Your guide to using artificial intelligence for business growth

Vasagi Kothandapani 24 Apr 2024 6 mins
Genuine Intelligence RWS

With its ability to automate tasks and provide valuable insights not always obvious to humans, it’s no surprise that business leaders are turning to artificial intelligence (AI) to drive innovation and business advantage. But the AI market is so complex, it can be hard to know where to start or how to avoid the many pitfalls that lie in wait if you try to run before you can walk.

Hence this guide to using artificial intelligence for business growth. We cover everything from fundamental AI concepts to the most recent advancements in AI, as well as all stages in the AI journey from exploring and building AI to common use cases that can propel your business forwards.

Why listen to RWS on this subject? Because we’re not new to AI. Our roots in machine translation stretch back to the 2000s, and today we also develop AI solutions for other businesses and support the world’s leading AI companies with trusted AI training data services. Long before ChatGPT got everyone buzzing about AI, we’d been integrating AI into our own technologies – and we continue to do so as the AI landscape rapidly changes. From strategy to application, there’s no area of AI that we’re not involved in.

So let’s dive in with an introduction to some AI concepts and some different types of AI.

What is artificial intelligence?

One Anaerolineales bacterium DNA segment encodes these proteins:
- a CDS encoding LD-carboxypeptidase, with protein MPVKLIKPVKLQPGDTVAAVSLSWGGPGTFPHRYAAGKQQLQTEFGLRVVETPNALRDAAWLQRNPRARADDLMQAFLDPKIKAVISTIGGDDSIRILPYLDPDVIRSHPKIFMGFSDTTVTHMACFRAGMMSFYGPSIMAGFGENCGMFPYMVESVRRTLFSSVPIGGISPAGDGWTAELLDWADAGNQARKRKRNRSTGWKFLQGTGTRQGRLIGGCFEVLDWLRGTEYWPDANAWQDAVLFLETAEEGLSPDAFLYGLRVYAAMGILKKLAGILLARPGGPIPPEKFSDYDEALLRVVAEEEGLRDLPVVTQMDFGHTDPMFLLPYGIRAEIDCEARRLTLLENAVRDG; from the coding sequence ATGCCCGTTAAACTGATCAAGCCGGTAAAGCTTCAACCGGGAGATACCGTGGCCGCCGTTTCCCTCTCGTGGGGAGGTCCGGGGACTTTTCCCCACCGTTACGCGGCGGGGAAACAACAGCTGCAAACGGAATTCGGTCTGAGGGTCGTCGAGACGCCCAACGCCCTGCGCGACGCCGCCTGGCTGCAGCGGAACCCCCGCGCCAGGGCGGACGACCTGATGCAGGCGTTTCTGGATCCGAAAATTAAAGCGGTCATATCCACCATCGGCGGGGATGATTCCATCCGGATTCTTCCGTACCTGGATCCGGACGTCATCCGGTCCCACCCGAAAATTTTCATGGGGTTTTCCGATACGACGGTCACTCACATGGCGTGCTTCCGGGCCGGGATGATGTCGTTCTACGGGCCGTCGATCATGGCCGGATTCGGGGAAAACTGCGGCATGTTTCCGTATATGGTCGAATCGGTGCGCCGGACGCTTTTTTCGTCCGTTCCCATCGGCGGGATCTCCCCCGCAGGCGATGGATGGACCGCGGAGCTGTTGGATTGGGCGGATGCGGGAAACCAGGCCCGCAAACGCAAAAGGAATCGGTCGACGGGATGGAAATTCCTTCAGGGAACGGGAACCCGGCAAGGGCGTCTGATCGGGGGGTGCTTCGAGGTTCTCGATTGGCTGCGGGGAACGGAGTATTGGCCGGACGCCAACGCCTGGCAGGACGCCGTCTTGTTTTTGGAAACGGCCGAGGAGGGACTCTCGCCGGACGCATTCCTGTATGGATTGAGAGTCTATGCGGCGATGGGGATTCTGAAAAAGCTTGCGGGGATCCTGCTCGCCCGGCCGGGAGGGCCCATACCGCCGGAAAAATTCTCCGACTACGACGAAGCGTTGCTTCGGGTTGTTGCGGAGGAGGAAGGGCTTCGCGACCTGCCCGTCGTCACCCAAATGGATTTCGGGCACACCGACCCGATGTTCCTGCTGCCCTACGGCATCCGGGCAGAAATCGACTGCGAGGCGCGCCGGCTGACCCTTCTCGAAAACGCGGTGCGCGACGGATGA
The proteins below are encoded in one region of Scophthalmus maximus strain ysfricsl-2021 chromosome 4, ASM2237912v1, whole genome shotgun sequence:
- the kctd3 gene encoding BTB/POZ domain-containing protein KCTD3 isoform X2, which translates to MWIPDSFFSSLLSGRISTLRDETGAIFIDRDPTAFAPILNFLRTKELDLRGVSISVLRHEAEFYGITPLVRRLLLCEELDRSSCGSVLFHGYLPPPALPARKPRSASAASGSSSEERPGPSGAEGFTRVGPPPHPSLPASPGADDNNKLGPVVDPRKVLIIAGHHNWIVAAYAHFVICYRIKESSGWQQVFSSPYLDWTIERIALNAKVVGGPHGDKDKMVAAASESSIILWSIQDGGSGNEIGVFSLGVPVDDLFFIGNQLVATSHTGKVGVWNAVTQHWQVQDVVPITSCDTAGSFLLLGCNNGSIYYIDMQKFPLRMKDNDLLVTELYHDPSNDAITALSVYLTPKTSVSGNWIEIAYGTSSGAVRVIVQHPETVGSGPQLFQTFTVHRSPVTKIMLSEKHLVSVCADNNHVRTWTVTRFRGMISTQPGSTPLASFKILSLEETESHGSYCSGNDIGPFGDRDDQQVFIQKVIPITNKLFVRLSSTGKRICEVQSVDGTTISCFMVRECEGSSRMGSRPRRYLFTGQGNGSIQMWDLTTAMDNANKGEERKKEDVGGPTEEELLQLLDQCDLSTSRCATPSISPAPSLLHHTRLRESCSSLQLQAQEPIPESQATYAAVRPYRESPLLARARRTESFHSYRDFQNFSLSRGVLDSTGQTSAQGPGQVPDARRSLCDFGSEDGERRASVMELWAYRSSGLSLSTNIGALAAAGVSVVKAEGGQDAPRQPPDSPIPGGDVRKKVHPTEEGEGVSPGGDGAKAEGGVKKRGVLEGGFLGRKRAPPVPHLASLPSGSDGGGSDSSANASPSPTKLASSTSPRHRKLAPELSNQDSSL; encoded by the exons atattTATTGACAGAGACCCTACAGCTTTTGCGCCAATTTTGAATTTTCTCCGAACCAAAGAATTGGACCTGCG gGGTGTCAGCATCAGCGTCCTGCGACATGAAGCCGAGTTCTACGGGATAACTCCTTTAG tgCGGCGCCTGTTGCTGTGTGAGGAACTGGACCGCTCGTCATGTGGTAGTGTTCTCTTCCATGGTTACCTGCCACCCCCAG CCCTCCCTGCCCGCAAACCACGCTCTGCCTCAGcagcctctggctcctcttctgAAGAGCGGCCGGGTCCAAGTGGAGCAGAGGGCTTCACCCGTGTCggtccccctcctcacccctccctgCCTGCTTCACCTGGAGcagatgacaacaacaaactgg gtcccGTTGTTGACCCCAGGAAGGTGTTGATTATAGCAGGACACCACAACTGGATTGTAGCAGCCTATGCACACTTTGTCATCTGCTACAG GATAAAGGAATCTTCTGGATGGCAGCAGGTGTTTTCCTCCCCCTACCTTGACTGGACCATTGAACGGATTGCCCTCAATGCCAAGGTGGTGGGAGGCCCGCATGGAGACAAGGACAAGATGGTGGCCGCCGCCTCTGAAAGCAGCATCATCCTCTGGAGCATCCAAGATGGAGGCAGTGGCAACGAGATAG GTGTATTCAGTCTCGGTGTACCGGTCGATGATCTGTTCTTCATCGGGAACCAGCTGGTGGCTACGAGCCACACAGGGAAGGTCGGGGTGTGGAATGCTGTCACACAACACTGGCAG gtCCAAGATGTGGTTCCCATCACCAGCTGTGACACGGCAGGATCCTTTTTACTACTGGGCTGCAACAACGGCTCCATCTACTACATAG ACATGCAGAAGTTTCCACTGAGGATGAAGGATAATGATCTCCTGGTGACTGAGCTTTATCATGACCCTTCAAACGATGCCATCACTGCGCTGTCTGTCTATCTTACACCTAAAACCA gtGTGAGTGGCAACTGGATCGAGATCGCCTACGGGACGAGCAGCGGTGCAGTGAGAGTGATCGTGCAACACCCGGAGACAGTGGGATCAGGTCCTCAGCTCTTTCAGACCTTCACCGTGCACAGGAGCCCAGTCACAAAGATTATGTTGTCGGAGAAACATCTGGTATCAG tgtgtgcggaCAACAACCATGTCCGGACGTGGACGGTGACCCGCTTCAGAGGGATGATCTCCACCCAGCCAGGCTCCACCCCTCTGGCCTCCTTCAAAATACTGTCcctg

AI is a broad term used for a range of technologies that mimic various human cognitive functions, able to perform tasks that would typically require human intelligence. An AI model can perform tasks without explicit step-by-step instructions, working with uncertain or incomplete information and generalizing from known scenarios or data to previously unseen scenarios or data.

Machine learning

Machine learning is a pathway to AI – a method of developing an AI model. Machine learning models, a subset of AI systems, use statistical techniques to learn what to do for themselves, instead of being told what to do through explicit programming. They learn by being trained on large volumes of data, mainly through a mix of supervised, unsupervised and reinforcement learning. Read our blog on how AI is trained for more on this topic.

Deep learning

Deep learning is a subset of machine learning methods powered by multi-layered artificial neural networks – that's the 'deep' component – inspired by the human brain's own biological neural networks. The layers enable the model to train on a set of features and then use that knowledge to recognize, or 'classify', new inputs. Deep learning methods are applied in a wide range of AI applications, including facial recognition and natural language processing.

Natural language processing

Natural language processing (NLP) combines computational linguistics with statistical and machine learning models (especially deep learning) to process text or voice data and deal appropriately with its semantics (or meaning), including its sentiment. This is what gives machines the ability to derive meaning from human language in a valuable and structured way – and the ability to create text or speech.